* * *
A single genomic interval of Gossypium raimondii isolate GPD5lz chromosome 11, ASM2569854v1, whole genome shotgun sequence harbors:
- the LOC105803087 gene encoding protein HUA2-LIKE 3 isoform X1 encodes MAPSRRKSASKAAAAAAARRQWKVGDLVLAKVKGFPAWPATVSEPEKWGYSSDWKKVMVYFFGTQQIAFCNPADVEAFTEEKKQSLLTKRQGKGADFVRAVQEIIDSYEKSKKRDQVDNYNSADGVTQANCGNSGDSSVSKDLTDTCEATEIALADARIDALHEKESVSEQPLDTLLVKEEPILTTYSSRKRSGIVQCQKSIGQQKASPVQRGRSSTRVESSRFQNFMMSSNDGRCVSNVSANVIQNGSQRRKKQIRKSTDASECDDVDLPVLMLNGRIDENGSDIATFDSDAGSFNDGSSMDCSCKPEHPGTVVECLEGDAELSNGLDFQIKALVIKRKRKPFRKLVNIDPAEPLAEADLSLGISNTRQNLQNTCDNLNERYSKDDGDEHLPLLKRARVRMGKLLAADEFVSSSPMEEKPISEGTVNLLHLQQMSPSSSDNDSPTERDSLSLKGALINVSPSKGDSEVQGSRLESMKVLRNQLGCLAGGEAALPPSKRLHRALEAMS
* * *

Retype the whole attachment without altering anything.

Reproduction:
A single genomic interval of Gossypium raimondii isolate GPD5lz chromosome 11, ASM2569854v1, whole genome shotgun sequence harbors:
- the LOC105803087 gene encoding protein HUA2-LIKE 3 isoform X1 encodes MAPSRRKSASKAAAAAAARRQWKVGDLVLAKVKGFPAWPATVSEPEKWGYSSDWKKVMVYFFGTQQIAFCNPADVEAFTEEKKQSLLTKRQGKGADFVRAVQEIIDSYEKSKKRDQVDNYNSADGVTQANCGNSGDSSVSKDLTDTCEATEIALADARIDALHEKESVSEQPLDTLLVKEEPILTTYSSRKRSGIVQCQKSIGQQKASPVQRGRSSTRVESSRFQNFMMSSNDGRCVSNVSANVIQNGSQRRKKQIRKSTDASECDDVDLPVLMLNGRIDENGSDIATFDSDAGSFNDGSSMDCSCKPEHPGTVVECLEGDAELSNGLDFQIKALVIKRKRKPFRKLVNIDPAEPLAEADLSLGISNTRQNLQNTCDNLNERYSKDDGDEHLPLLKRARVRMGKLLAADEFVSSSPMEEKPISEGTVNLLHLQQMSPSSSDNDSPTERDSLSLKGALINVSPSKGDSEVQGSRLESMKVLRNQLGCLAGGEAALPPSKRLHRALEAMS